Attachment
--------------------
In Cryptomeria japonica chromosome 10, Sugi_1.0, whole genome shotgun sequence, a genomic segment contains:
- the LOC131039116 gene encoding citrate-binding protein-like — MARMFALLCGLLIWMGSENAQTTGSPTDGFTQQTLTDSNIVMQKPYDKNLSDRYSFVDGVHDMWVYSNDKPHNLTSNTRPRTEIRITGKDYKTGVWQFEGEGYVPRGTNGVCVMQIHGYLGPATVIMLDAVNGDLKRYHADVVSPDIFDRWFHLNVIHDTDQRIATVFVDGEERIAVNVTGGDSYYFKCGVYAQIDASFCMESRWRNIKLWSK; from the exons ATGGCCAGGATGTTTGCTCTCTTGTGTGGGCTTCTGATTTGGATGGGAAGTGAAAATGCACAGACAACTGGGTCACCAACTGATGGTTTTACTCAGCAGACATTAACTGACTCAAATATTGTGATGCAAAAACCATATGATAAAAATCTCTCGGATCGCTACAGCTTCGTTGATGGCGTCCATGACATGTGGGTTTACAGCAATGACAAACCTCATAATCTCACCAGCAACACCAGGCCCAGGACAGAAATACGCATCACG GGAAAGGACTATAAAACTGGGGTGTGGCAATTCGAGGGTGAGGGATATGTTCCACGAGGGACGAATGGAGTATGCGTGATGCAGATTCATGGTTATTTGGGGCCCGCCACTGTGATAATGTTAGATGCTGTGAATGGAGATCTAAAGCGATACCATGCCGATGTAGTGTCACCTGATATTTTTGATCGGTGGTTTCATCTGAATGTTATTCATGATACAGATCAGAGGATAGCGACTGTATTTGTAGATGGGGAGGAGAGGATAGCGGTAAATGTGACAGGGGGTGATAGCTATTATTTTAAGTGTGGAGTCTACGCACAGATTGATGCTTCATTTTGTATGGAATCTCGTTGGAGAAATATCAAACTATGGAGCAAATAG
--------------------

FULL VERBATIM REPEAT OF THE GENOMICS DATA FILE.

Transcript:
In Cryptomeria japonica chromosome 10, Sugi_1.0, whole genome shotgun sequence, a genomic segment contains:
- the LOC131039116 gene encoding citrate-binding protein-like — MARMFALLCGLLIWMGSENAQTTGSPTDGFTQQTLTDSNIVMQKPYDKNLSDRYSFVDGVHDMWVYSNDKPHNLTSNTRPRTEIRITGKDYKTGVWQFEGEGYVPRGTNGVCVMQIHGYLGPATVIMLDAVNGDLKRYHADVVSPDIFDRWFHLNVIHDTDQRIATVFVDGEERIAVNVTGGDSYYFKCGVYAQIDASFCMESRWRNIKLWSK; from the exons ATGGCCAGGATGTTTGCTCTCTTGTGTGGGCTTCTGATTTGGATGGGAAGTGAAAATGCACAGACAACTGGGTCACCAACTGATGGTTTTACTCAGCAGACATTAACTGACTCAAATATTGTGATGCAAAAACCATATGATAAAAATCTCTCGGATCGCTACAGCTTCGTTGATGGCGTCCATGACATGTGGGTTTACAGCAATGACAAACCTCATAATCTCACCAGCAACACCAGGCCCAGGACAGAAATACGCATCACG GGAAAGGACTATAAAACTGGGGTGTGGCAATTCGAGGGTGAGGGATATGTTCCACGAGGGACGAATGGAGTATGCGTGATGCAGATTCATGGTTATTTGGGGCCCGCCACTGTGATAATGTTAGATGCTGTGAATGGAGATCTAAAGCGATACCATGCCGATGTAGTGTCACCTGATATTTTTGATCGGTGGTTTCATCTGAATGTTATTCATGATACAGATCAGAGGATAGCGACTGTATTTGTAGATGGGGAGGAGAGGATAGCGGTAAATGTGACAGGGGGTGATAGCTATTATTTTAAGTGTGGAGTCTACGCACAGATTGATGCTTCATTTTGTATGGAATCTCGTTGGAGAAATATCAAACTATGGAGCAAATAG